Put the first 60g of whites and beat them into snow in the bowl of the mixer, but do not leave too firm. Reduce the speed, pour the sugar syrup over the egg whites in a thin stream, let the mixer beat until the meringue is almost cold (count 10 good minutes).
Meanwhile, mix the remaining 60g of whites (not whipped) with the icing sugar and sifted almonds to get a thick, sticky almond paste.
First add a small amount of meringue to the almond paste. Then mix the meringue in three rounds. Do gently so as not to break the meringue too much.

Fill a pastry bag with this dough. On a baking sheet with parchment paper or silicone carpet make circles of 3 cm in diameter, separated, because the dough will spread!
Let the macarons rest for 1 hour to allow the crust to form.
Preheat the oven to 145°C for 10 minutes leaving a second plate in the oven. Very important step !!! Plate superimposition allows the macarons to inflate well and produce the famous ‘collar’. Bake for 15 minutes at 145°C. At the end, let it cool completely before gently removing the macarons.

If they are cooked enough, they will easily take off from the baking sheet, otherwise continue to bake.

Prepare the chocolate ganache: In a saucepan, bring the sour cream to a boil. When it boils, turn off the heat, add the chocolate cut into pieces in the cream, always stirring with a wooden spoon. Add the butter and mix until dissolved. Finish hitting the ganache with a wire whisk to obtain a creamy consistency. Let it cool completely (you can do the ganache the day before or hours before).

Wait for the macarons to cool. To stuff your macarons, combine half, placing a spoon of ganache on one side and close with the other half gently. Let the macarons rest a little fresh before serving them for at least 12 hours or even better, if you can wait until the next day.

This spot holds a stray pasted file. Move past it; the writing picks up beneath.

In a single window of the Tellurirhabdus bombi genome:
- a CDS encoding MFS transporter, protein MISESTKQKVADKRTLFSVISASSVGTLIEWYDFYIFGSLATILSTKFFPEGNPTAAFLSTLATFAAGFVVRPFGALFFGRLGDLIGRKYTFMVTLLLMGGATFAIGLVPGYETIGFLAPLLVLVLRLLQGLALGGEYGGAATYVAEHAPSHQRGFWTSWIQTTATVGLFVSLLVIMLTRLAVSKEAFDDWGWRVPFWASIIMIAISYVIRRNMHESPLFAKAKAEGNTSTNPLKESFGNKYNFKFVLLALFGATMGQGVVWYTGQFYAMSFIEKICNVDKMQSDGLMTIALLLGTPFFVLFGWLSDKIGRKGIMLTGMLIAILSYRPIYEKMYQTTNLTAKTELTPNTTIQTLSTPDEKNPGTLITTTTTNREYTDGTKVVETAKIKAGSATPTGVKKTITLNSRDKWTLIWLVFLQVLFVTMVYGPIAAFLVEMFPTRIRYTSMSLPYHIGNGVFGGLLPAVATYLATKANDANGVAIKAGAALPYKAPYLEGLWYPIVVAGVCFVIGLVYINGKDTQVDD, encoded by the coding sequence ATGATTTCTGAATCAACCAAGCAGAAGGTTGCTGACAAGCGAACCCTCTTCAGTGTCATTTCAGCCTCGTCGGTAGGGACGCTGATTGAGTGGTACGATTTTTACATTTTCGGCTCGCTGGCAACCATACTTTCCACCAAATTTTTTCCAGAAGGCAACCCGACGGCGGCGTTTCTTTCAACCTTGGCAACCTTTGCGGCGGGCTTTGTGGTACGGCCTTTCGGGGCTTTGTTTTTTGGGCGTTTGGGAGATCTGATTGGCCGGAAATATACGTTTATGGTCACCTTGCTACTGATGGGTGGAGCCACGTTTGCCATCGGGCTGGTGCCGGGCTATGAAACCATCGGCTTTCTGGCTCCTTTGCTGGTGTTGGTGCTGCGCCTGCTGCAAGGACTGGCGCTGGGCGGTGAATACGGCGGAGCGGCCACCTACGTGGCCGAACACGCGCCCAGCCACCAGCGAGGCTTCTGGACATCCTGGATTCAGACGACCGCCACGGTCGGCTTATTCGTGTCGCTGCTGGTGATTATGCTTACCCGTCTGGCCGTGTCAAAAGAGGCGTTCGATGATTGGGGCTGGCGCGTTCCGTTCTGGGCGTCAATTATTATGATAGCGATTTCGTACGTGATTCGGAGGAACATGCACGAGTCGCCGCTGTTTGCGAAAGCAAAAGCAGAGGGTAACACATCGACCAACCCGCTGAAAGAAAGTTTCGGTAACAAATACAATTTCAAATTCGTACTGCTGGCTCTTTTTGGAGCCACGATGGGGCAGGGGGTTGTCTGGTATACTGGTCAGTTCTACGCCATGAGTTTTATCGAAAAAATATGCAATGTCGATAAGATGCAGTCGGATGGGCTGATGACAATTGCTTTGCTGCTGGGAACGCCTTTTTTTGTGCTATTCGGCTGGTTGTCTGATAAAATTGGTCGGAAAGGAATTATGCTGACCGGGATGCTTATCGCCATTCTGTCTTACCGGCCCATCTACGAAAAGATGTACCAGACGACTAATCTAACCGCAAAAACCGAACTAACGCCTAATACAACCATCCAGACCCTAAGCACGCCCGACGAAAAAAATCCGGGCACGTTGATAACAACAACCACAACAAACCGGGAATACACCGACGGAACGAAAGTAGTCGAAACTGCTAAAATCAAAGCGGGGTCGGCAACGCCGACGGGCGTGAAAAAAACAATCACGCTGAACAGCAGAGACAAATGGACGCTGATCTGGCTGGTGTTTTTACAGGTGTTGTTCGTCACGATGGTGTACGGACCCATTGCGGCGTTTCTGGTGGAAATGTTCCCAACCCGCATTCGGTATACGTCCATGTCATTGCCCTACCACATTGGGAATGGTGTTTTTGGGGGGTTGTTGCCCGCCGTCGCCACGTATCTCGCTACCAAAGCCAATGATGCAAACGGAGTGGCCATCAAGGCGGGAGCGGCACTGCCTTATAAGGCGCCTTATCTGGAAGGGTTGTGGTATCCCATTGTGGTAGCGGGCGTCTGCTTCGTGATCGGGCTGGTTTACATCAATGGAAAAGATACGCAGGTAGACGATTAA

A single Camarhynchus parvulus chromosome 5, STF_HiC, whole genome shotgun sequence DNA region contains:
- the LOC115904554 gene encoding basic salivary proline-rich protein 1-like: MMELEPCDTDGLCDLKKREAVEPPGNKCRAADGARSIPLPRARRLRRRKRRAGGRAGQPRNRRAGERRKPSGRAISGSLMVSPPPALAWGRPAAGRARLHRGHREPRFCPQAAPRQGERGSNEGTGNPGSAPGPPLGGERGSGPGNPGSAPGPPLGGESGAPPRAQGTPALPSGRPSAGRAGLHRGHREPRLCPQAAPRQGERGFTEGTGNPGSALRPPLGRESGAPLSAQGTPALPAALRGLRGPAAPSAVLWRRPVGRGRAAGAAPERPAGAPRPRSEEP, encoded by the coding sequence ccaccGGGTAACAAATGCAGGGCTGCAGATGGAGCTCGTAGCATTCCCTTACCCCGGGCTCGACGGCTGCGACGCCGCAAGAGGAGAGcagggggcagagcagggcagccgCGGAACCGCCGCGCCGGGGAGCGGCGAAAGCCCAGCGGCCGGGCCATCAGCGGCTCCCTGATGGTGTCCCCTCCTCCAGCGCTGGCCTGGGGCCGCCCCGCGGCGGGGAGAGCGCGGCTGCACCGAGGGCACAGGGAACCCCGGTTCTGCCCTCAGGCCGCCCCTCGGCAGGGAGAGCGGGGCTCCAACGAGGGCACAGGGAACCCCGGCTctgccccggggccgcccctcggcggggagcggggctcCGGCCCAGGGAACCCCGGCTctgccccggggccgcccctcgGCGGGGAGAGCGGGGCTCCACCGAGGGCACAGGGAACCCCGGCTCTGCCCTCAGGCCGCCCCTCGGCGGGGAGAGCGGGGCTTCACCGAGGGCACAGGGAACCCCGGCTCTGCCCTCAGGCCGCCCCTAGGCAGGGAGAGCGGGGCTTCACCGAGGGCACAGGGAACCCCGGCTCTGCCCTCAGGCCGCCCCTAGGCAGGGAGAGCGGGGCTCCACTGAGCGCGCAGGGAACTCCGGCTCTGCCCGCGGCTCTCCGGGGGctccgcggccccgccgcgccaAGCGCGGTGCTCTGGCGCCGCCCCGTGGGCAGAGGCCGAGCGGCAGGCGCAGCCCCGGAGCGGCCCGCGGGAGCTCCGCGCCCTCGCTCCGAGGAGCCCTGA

The best macarons in Paris

I like to say that the best macarons in Paris are the ones I do here in our macaron class 🙂 But if you want to buy them ready or to take away as a gift, here is a guide to where to buy the best macarons in Paris. It is worth remembering that many of these boutiques (and other wonderful ones) we visit in our tour The French Patissery.

Where to buy the best macarons in Paris


As the creator of the modern macaron, Ladurée is the most famous macaron maker in the world, and that’s why, first of our list. It is worth visiting the Ladurée to experience a real institution of the French pâtisserie.
75 avenue des Champs-Elysées, 75008 (and other addresses)
+33 1 40 75 08 75
Open every day from 8:30 a.m. to 11:30 p.m.

Pierre Hermé

Pierre Hermé makes our favorite macaron in Paris. Always at the forefront of the flavors he is known for his bold combination of ingredients.
72 rue Bonaparte, 75006 (and other addresses)
+33 1 43 54 47 77
Open every day from 10am to 7pm

Gérard Mulot

The most well-balanced macaron in Paris: a light, crispy biscuit with a perfectly meticulous filling.
76 rue de Seine, 75006 (and other addresses)
+33 1 43 26 85 77
Open every day, except Wednesday (closed) from 7 to 20 hours.

Aoki Sahdaharu

The Japanese roots of chef Sadaharu Aoki are clearly reflected in his macarons. It combines classic French flavors with the subtle and unique scents and textures of Japanese ingredients.
35 rue de Vaugirard, 75006 (and other addresses)
+33 1 45 44 48 90
Open from Tuesday to Saturday from 11am to 7pm, Sundays from 10am to 6pm, closed on Mondays


Macarons with fruity and powerful fillings steal all the spotlight in this traditional French confectionery.
4 Place du Trocadero, 75016 (and other addresses)
+33 1 47 27 98 85
Open from 7am to 11.30am during the week, and from 7:30 AM to 11:30 PM on weekends


Dalloyau claims to be one of the first manufacturers of modern macaron. Following its 300-year-old recipe, its macarons are the most primitive, yet retaining the crunchy, chewy meringue texture that is now uncommon.
63 rue de Grenelle, 75007 (and other addresses)
+33 1 45 49 95 30
Open daily from 9 a.m. to 8.30 p.m.

Pouchkine Café

Pouchkine coffee is known for its grandiose items inspired by Russian royalty, and its macarons also make a bold statement. Brilliant colors and extravagant interior.
155 Boulevard Saint Germain, 75006 (and other address)
+33 9 67 28 58 44
Open daily from 9:30 am to 8:00 pm, except for closing on Sundays


A little more crispy than average, the macarons themselves are, like the rest of the store’s products, delicious and reliable.
24-26 Place de la Madeleine, 75008
+33 1 70 39 38 00
Open from Monday to Saturday from 9am to 8pm. Closed on Sundays